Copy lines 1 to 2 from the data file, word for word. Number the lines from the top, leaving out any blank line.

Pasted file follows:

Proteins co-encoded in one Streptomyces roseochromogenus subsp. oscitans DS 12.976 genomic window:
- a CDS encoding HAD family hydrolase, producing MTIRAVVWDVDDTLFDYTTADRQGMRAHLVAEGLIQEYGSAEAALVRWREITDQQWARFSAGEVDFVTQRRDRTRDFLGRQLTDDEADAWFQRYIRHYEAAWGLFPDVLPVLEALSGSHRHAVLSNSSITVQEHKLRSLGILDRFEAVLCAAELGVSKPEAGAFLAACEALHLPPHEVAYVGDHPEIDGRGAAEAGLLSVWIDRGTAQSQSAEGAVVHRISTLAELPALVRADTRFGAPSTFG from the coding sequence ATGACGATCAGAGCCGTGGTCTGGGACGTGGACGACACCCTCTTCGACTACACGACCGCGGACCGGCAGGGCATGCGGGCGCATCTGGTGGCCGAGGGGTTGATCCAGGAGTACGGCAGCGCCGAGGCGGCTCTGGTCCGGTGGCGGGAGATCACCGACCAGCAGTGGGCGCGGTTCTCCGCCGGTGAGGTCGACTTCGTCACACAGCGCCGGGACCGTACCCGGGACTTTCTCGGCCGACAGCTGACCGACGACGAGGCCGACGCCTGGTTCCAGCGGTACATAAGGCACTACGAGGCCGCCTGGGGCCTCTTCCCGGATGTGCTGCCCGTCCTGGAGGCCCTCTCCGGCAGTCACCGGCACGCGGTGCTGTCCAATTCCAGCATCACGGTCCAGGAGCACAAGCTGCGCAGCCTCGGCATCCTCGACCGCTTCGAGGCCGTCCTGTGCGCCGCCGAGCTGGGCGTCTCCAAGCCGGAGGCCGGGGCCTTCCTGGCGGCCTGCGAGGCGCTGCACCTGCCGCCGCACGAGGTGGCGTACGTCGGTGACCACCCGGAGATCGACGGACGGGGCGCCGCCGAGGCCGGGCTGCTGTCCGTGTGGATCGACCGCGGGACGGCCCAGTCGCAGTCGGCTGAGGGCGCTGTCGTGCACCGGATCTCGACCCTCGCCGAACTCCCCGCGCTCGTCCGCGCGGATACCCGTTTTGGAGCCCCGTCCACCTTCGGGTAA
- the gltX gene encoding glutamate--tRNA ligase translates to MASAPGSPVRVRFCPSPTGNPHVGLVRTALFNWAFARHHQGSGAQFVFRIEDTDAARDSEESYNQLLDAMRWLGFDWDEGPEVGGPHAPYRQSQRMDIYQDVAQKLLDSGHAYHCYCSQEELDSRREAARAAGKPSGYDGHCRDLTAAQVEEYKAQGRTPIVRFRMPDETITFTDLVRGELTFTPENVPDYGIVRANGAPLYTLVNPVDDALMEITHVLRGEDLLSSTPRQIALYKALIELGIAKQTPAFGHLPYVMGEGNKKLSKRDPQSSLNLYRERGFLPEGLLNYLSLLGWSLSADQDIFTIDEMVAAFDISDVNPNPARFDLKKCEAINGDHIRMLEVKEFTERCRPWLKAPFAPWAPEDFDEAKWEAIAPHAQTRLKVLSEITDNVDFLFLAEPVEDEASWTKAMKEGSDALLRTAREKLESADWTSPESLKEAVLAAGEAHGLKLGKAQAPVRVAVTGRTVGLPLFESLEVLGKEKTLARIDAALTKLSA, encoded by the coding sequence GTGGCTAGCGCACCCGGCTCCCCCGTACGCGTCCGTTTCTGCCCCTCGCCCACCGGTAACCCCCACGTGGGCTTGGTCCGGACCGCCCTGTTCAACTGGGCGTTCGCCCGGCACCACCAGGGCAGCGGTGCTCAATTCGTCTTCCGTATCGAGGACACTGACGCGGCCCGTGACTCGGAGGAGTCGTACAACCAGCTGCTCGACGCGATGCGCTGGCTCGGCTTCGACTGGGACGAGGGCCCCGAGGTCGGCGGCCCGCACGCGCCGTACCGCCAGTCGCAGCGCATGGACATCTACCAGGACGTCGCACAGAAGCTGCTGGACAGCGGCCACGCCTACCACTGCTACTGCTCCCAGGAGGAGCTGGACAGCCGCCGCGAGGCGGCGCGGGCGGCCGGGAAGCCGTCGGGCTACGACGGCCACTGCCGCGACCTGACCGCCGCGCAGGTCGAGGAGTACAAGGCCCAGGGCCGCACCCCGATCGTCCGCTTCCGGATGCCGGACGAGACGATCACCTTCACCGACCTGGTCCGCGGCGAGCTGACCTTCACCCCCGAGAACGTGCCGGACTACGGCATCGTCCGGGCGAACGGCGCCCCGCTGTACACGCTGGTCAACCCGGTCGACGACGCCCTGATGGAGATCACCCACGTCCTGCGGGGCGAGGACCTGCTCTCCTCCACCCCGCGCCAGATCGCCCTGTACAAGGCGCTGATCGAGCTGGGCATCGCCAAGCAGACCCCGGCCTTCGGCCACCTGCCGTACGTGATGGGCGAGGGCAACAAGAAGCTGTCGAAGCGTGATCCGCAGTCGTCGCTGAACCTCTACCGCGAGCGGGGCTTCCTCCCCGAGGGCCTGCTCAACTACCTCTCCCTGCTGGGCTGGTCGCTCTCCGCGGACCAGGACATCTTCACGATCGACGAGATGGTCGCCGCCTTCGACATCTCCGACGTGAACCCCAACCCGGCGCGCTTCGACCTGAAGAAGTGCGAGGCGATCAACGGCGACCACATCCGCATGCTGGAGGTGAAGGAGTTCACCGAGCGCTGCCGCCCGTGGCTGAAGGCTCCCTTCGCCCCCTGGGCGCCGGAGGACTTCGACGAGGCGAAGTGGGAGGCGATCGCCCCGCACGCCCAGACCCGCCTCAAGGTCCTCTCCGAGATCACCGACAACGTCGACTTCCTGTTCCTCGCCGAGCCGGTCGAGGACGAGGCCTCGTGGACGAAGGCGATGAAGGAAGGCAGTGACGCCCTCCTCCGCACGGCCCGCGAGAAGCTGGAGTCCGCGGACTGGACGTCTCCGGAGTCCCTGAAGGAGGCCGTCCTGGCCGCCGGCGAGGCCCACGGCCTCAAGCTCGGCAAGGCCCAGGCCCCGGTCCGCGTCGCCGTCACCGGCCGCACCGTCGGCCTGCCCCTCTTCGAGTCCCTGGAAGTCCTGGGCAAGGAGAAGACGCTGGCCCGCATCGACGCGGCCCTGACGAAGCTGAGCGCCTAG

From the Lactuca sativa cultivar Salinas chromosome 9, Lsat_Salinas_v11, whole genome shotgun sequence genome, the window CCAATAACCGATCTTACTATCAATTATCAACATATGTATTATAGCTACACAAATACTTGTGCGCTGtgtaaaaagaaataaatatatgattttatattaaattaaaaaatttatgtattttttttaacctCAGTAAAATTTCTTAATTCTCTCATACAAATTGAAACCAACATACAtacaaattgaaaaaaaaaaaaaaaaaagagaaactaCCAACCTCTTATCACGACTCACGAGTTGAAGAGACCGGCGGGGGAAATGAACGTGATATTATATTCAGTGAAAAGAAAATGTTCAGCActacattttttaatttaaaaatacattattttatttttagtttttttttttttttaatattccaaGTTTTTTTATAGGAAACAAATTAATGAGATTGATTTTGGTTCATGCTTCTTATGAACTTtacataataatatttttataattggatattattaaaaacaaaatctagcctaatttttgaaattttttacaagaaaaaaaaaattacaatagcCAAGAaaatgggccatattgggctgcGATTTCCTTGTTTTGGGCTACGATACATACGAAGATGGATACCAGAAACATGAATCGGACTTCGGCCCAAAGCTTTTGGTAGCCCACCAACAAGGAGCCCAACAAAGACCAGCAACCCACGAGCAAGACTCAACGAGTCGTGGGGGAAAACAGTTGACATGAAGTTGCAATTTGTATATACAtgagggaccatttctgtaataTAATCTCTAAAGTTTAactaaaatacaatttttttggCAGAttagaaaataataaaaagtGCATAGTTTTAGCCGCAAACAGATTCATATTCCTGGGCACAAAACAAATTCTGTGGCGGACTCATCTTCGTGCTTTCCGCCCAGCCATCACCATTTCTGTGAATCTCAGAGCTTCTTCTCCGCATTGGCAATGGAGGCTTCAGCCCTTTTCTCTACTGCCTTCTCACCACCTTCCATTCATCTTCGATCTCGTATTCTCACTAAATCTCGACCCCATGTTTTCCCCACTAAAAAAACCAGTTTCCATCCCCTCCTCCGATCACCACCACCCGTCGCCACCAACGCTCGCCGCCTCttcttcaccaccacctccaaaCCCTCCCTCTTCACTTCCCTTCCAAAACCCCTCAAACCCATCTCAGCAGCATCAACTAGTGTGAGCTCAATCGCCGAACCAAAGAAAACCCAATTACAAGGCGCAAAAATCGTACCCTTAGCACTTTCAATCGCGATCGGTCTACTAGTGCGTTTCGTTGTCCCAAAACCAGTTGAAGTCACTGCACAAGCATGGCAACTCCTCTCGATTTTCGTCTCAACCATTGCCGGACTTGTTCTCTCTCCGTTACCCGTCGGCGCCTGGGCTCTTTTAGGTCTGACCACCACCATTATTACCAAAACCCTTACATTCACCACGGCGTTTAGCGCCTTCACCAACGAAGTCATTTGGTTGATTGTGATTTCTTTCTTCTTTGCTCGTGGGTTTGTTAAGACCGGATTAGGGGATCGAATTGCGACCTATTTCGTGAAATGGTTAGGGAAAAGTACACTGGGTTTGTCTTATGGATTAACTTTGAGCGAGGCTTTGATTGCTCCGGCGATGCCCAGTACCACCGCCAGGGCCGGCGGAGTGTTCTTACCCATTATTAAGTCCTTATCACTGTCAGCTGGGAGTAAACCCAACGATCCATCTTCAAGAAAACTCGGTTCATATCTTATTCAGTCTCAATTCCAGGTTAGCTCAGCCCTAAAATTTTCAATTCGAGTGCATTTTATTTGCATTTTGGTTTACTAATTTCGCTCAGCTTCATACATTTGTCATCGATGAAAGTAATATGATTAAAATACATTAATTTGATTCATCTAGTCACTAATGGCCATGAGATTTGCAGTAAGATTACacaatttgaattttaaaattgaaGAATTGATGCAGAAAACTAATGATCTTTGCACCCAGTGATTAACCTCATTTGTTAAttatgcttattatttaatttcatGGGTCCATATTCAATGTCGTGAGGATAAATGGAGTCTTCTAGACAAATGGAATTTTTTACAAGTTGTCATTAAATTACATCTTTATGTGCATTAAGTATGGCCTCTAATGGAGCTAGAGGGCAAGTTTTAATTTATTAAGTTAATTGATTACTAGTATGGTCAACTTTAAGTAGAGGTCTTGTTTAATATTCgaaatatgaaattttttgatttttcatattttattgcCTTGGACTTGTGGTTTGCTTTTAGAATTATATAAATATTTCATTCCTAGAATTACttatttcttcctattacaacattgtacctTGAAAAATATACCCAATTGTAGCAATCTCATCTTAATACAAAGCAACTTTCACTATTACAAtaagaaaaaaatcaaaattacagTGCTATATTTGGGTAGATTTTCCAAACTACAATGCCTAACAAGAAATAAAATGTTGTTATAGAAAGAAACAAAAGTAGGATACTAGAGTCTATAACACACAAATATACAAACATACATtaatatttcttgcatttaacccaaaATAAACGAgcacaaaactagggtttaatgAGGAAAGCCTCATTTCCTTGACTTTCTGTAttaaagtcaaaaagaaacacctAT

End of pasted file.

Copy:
Proteins co-encoded in one Streptomyces roseochromogenus subsp. oscitans DS 12.976 genomic window:
- a CDS encoding HAD family hydrolase, producing MTIRAVVWDVDDTLFDYTTADRQGMRAHLVAEGLIQEYGSAEAALVRWREITDQQWARFSAGEVDFVTQRRDRTRDFLGRQLTDDEADAWFQRYIRHYEAAWGLFPDVLPVLEALSGSHRHAVLSNSSITVQEHKLRSLGILDRFEAVLCAAELGVSKPEAGAFLAACEALHLPPHEVAYVGDHPEIDGRGAAEAGLLSVWIDRGTAQSQSAEGAVVHRISTLAELPALVRADTRFGAPSTFG from the coding sequence ATGACGATCAGAGCCGTGGTCTGGGACGTGGACGACACCCTCTTCGACTACACGACCGCGGACCGGCAGGGCATGCGGGCGCATCTGGTGGCCGAGGGGTTGATCCAGGAGTACGGCAGCGCCGAGGCGGCTCTGGTCCGGTGGCGGGAGATCACCGACCAGCAGTGGGCGCGGTTCTCCGCCGGTGAGGTCGACTTCGTCACACAGCGCCGGGACCGTACCCGGGACTTTCTCGGCCGACAGCTGACCGACGACGAGGCCGACGCCTGGTTCCAGCGGTACATAAGGCACTACGAGGCCGCCTGGGGCCTCTTCCCGGATGTGCTGCCCGTCCTGGAGGCCCTCTCCGGCAGTCACCGGCACGCGGTGCTGTCCAATTCCAGCATCACGGTCCAGGAGCACAAGCTGCGCAGCCTCGGCATCCTCGACCGCTTCGAGGCCGTCCTGTGCGCCGCCGAGCTGGGCGTCTCCAAGCCGGAGGCCGGGGCCTTCCTGGCGGCCTGCGAGGCGCTGCACCTGCCGCCGCACGAGGTGGCGTACGTCGGTGACCACCCGGAGATCGACGGACGGGGCGCCGCCGAGGCCGGGCTGCTGTCCGTGTGGATCGACCGCGGGACGGCCCAGTCGCAGTCGGCTGAGGGCGCTGTCGTGCACCGGATCTCGACCCTCGCCGAACTCCCCGCGCTCGTCCGCGCGGATACCCGTTTTGGAGCCCCGTCCACCTTCGGGTAA